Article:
New research finds that using a mobile device at home for work purposes has negative implications for the employee’s work life and also their spouse.
Dr. Wayne Crawford, assistant professor of management at the University of Texas at Arlington teamed with four other authors on the study, recently published in the Journal of Occupational Health Psychology.
The researchers surveyed 344 married couples with all participants working full time and using mobile devices or tablets at home for work purposes.
“There is plenty of research on technology and how it affects employees,” Crawford said. “We wanted to see if this technology use carried over to affect the spouse negatively at work.”
The couples’ survey results showed that use of a mobile device during family time resulted in lower job satisfaction and lower job performance.
“It’s really no surprise that conflict was created when a spouse is using a mobile device at home,” Crawford said.
“They’re sometimes engaging in work activities during family time. What that ultimately leads to, though, is trouble at work for both spouses. So, whether companies care or don’t care about employees being plugged in, those firms need to know that the relationship tension created by their interaction with their employees during non-work hours ultimately leads to work-life trouble.”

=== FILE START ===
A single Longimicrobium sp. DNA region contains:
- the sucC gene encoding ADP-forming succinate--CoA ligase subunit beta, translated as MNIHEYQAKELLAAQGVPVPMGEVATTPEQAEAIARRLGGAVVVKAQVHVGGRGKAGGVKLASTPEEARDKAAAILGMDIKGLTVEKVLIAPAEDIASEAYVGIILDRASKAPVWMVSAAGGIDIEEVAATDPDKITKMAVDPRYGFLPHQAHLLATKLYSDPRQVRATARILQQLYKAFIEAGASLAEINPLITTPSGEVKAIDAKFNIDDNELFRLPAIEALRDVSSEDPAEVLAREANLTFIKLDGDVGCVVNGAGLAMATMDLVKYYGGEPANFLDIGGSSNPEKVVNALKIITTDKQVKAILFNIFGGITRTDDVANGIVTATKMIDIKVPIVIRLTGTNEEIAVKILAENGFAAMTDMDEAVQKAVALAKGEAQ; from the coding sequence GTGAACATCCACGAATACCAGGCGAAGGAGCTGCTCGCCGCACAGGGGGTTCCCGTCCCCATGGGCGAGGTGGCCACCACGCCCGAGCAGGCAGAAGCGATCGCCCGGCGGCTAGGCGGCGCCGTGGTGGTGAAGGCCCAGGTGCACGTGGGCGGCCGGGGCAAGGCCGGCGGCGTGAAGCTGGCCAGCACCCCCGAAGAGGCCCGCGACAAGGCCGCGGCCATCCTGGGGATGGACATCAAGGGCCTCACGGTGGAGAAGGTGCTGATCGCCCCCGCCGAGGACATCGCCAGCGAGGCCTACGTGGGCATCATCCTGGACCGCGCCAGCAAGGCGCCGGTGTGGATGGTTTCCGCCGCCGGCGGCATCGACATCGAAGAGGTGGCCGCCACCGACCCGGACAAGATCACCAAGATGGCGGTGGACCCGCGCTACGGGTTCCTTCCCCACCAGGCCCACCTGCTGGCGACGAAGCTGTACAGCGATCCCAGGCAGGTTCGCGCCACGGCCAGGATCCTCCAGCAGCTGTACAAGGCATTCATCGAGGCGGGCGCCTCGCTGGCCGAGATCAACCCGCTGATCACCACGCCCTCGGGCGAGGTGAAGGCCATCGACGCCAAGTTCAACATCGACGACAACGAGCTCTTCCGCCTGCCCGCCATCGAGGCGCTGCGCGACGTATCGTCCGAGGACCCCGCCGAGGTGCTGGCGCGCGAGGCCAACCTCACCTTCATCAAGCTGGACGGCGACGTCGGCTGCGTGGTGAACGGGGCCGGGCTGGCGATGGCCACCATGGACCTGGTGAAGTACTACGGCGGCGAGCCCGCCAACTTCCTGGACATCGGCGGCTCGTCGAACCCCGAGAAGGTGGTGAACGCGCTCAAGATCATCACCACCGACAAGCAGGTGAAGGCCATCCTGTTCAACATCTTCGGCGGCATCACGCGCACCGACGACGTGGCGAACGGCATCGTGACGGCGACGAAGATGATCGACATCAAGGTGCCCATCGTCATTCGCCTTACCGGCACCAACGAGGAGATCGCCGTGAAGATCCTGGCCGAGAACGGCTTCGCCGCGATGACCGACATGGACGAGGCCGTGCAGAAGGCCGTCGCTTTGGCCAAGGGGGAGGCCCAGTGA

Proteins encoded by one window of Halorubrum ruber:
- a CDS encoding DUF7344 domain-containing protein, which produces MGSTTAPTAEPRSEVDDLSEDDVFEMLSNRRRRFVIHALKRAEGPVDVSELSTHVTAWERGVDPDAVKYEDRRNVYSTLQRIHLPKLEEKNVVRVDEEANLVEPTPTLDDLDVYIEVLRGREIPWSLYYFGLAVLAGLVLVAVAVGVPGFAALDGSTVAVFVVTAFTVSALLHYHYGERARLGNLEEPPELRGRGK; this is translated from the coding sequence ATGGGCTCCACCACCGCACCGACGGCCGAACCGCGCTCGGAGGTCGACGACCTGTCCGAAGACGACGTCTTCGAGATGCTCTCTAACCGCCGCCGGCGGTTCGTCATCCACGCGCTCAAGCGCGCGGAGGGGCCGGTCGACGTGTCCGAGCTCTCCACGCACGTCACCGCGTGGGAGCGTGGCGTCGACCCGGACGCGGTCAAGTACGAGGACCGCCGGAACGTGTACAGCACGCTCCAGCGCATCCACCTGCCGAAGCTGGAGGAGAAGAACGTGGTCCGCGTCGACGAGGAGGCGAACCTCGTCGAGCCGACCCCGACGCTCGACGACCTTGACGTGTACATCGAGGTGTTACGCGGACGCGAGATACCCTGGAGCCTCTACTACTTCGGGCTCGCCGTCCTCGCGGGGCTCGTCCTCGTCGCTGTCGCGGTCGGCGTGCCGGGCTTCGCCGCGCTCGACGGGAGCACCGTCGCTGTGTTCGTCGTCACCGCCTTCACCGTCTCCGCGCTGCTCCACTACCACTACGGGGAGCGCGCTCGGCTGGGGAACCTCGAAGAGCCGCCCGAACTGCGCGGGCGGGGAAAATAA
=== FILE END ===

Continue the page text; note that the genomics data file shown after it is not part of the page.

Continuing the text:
Dr. Abdul Rasheed, chair of the Department of Management at UTA, said Crawford’s work is illuminating for businesses.
“That extra time spent on mobile devices after hours might not be worth it if the grief it causes results in productivity losses once the conflict is carried back to work,” Rasheed said.
“Businesses have to think about accomplishing tasks more efficiently while people are at work.”
Source: University of Texas at Arlington